Context

Social Context

  •  In post-war Britain, society was still suffering the divides of the Industrial Revolution.  During the Industrial Revolution, the poorer farming classes had come in their masses to the cities where jobs were created in factories, becoming the poor working class.   Their lives were often brutal, working in poor conditions in the smog and smoke of Industrial London.  The Industrial Revolution took place in the 1800s, but people very much still felt its affects in the 1900s, when the play was written and set.  Mr Birling, one of the main characters, is a factory owner, who directly disadvantages the women who work for him, refusing Eva as pay rise, and showing the disdain the upper classes held for those of lower status.

  • Thus post-war Britain, still feeling the effects of conflict, was poised between ideas of capitalism and socialism, individual rights and the rights of the money.  Priestley himself often sympathised with Socialism, though was allied with no one party.  Nevertheless the play debued in Russia in 1946, showing how closely its ideas aligned with those of contemporary Communism.  An allegory may also be drawn between the collective responsibility of the family for Sheila's downfall, and the collective responsibility of Europe for war.

  • The upper classes and upper middle classes represented by the key family of the play (Mr and Mrs Birling, Sheila, Gerald and Eric) are shown by Priestley to act hypocritically towards the lower classes.  Mrs Birling, for instance, heads a charity designed to help women, but instead turns an impoverished Eva away.  Sheila, equally, demands that Eva is fired due to her own envy of Eva's looks.  The upper classes, Priestley tells us, may outwardly display Christian charity and philanthropy to the poor of society, but in reality cast them aside like objects.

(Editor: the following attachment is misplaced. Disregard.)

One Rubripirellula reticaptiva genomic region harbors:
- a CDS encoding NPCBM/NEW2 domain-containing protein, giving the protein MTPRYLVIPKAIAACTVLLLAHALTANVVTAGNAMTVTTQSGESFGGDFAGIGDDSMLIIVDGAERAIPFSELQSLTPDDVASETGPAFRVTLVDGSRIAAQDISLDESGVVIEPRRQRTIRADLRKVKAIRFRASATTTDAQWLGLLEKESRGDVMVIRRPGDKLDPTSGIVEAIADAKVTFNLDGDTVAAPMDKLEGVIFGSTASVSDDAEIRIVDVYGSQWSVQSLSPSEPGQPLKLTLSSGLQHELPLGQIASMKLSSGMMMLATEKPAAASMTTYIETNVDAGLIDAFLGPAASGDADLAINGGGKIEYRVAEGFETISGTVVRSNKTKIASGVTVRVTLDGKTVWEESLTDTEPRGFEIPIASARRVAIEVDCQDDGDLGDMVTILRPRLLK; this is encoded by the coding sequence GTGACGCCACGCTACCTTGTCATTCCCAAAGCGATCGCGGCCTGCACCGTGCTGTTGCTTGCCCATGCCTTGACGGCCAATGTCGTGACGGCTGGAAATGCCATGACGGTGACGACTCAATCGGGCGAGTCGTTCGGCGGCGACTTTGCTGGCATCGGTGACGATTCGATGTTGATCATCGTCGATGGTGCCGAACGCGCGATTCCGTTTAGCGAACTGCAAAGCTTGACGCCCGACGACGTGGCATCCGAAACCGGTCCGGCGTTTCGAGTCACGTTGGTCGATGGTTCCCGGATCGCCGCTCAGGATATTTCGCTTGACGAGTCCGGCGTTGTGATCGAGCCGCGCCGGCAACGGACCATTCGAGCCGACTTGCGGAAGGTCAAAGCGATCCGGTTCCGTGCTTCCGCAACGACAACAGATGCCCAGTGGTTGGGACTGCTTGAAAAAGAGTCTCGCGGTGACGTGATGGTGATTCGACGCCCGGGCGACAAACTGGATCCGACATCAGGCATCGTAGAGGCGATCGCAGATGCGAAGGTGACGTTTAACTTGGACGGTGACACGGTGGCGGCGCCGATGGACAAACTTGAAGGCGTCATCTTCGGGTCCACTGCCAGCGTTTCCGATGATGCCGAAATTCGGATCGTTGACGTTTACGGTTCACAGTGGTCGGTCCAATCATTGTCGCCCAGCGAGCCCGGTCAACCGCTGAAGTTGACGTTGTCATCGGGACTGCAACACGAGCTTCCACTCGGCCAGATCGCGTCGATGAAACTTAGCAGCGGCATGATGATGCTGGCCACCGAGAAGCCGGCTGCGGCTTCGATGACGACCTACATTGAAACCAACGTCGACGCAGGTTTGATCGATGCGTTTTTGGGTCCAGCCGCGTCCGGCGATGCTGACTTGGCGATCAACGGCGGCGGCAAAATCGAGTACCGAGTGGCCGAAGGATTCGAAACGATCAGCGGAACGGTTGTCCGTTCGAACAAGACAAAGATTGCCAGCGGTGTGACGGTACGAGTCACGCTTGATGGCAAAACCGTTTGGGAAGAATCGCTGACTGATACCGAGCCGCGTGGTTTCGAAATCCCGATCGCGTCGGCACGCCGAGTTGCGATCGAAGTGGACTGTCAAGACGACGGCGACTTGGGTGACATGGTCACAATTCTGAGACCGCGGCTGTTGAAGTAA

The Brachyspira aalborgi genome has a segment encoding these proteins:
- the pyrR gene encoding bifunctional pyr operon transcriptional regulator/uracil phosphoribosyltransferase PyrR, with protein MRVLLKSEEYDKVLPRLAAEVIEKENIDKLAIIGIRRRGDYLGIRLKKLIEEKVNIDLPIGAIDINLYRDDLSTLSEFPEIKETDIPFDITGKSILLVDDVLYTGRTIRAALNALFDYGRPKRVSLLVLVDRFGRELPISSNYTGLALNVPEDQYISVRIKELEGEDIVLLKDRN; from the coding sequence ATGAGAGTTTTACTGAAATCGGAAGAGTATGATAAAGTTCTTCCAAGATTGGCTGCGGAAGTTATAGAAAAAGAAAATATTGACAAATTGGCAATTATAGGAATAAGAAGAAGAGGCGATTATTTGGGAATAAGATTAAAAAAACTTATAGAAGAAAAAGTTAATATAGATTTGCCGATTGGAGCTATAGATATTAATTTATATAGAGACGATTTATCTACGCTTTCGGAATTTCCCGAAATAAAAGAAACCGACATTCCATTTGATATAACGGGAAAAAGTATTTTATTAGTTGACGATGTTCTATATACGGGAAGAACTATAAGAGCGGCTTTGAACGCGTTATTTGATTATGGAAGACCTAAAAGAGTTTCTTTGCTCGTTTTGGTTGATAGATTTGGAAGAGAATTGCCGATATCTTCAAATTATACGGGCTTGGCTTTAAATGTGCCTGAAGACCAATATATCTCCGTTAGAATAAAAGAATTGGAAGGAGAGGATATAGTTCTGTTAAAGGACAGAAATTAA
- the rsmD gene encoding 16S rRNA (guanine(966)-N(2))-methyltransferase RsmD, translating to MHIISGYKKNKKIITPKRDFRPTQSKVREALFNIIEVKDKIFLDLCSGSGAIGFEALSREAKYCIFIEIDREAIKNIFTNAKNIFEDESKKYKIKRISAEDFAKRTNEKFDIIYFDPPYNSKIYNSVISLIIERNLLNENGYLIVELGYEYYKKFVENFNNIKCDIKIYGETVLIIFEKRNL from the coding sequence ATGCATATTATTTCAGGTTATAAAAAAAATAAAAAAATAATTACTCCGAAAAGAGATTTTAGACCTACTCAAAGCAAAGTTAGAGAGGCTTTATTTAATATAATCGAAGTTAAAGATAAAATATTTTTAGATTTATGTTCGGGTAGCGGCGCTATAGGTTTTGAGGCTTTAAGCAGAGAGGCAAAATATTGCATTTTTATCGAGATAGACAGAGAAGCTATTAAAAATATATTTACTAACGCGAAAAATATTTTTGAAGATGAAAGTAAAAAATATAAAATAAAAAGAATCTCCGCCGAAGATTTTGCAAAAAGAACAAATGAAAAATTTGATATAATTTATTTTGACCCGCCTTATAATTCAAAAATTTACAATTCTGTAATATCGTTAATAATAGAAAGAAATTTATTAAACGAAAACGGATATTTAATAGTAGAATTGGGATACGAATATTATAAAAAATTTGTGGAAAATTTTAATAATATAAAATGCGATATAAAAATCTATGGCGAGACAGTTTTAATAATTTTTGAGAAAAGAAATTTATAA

• At the time the play was written, women's’ status was largely due to social class, specifically their husbands who represented them in society. A young lady like Sheila would have enormous pressure upon her to marry well for the good of the family. We might see Eva and Sheila's positions directly contrasted in this - Sheila is engaged to Gerald, whereas Eva has an affair, Sheila has social status due to her birth and lack of job, Eva relies on a job for money and has no social standing.

  • Capitalism, Priestley suggests, directly disadvantages women, as much as it disadvantages those who must work for a living.  Sheila's marriage to Gerald shows her status as a valuable object, infantalised and passed from the care of one man to another.  Similarly, Eva is objectified by both Gerald and Eric.  This would have been particularly controversial, as the early 1900s saw the growth of Women's Suffrage, the movement via which women campaigned for equal voting rights.

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